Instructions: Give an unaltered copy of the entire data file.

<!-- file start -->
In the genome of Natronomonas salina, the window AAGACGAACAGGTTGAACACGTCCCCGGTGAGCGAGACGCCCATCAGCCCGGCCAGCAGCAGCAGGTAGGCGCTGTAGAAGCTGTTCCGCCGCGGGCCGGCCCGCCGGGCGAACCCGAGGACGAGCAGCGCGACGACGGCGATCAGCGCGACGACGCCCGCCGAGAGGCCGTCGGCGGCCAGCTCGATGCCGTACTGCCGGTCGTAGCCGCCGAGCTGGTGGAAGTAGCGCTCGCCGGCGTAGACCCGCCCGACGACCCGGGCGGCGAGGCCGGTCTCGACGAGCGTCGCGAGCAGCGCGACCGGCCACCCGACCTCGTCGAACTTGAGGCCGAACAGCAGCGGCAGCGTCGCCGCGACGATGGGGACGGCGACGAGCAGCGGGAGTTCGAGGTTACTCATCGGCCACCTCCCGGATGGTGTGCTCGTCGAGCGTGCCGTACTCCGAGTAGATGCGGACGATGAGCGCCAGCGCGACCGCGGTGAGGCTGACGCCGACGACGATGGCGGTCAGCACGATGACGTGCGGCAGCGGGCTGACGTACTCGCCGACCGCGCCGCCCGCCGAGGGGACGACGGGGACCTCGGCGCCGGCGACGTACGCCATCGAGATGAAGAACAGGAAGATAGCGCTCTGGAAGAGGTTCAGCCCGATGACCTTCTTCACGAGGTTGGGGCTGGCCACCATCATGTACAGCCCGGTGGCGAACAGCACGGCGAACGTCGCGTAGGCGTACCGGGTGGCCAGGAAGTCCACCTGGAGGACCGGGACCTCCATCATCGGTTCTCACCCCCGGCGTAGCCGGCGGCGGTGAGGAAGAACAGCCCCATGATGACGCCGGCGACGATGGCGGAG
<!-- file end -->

In the genome of Natronomonas salina, the window AAGACGAACAGGTTGAACACGTCCCCGGTGAGCGAGACGCCCATCAGCCCGGCCAGCAGCAGCAGGTAGGCGCTGTAGAAGCTGTTCCGCCGCGGGCCGGCCCGCCGGGCGAACCCGAGGACGAGCAGCGCGACGACGGCGATCAGCGCGACGACGCCCGCCGAGAGGCCGTCGGCGGCCAGCTCGATGCCGTACTGCCGGTCGTAGCCGCCGAGCTGGTGGAAGTAGCGCTCGCCGGCGTAGACCCGCCCGACGACCCGGGCGGCGAGGCCGGTCTCGACGAGCGTCGCGAGCAGCGCGACCGGCCACCCGACCTCGTCGAACTTGAGGCCGAACAGCAGCGGCAGCGTCGCCGCGACGATGGGGACGGCGACGAGCAGCGGGAGTTCGAGGTTACTCATCGGCCACCTCCCGGATGGTGTGCTCGTCGAGCGTGCCGTACTCCGAGTAGATGCGGACGATGAGCGCCAGCGCGACCGCGGTGAGGCTGACGCCGACGACGATGGCGGTCAGCACGATGACGTGCGGCAGCGGGCTGACGTACTCGCCGACCGCGCCGCCCGCCGAGGGGACGACGGGGACCTCGGCGCCGGCGACGTACGCCATCGAGATGAAGAACAGGAAGATAGCGCTCTGGAAGAGGTTCAGCCCGATGACCTTCTTCACGAGGTTGGGGCTGGCCACCATCATGTACAGCCCGGTGGCGAACAGCACGGCGAACGTCGCGTAGGCGTACCGGGTGGCCAGGAAGTCCACCTGGAGGACCGGGACCTCCATCATCGGTTCTCACCCCCGGCGTAGCCGGCGGCGGTGAGGAAGAACAGCCCCATGATGACGCCGGCGACGATGGCGGAG